Silent, subtle and unseen: How seizures happen and why they're hard to diagnose

The dramatic and incapacitating nature of seizures is reflected in the word itself, which derives from the Greek “to take hold” – like an invisible force suddenly grasping someone and controlling their body. This sense of an unknown force has driven many superstitions and misrepresentations of seizures throughout history.

Over the past century, the public’s understanding of seizures has been gleaned mostly from depictions in movies and television, which are often as disturbing as they are inaccurate. While these dramatic representations intensify visual storytelling, they frequently perpetuate stigma and understate the complexity of seizures.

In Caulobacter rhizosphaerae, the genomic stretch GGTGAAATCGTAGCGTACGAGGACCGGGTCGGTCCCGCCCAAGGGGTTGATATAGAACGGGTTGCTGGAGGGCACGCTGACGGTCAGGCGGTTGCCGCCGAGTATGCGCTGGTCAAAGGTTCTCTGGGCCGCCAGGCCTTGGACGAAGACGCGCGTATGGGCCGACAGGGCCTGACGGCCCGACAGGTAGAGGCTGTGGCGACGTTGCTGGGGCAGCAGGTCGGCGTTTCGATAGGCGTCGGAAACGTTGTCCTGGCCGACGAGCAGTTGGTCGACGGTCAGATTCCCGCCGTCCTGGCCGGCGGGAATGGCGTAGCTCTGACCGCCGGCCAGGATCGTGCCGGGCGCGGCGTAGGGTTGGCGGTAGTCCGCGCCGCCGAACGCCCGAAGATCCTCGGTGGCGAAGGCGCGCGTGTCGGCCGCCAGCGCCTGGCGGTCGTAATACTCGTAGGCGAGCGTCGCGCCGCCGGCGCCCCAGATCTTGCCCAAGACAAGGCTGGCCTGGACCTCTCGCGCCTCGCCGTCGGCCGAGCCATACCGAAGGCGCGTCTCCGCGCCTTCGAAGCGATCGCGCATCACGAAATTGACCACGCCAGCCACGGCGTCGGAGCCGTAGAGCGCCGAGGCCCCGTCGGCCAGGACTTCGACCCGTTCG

The truth is, seizures are far more varied than what you see in popular culture. Instead, they are often subtle, silent and unseen.

As a neurologist who focuses on the comprehensive care of people who experience seizures, I subspecialize in the treatment of those with epilepsy. That includes identifying and improving gaps in epilepsy care. Research shows there are many.

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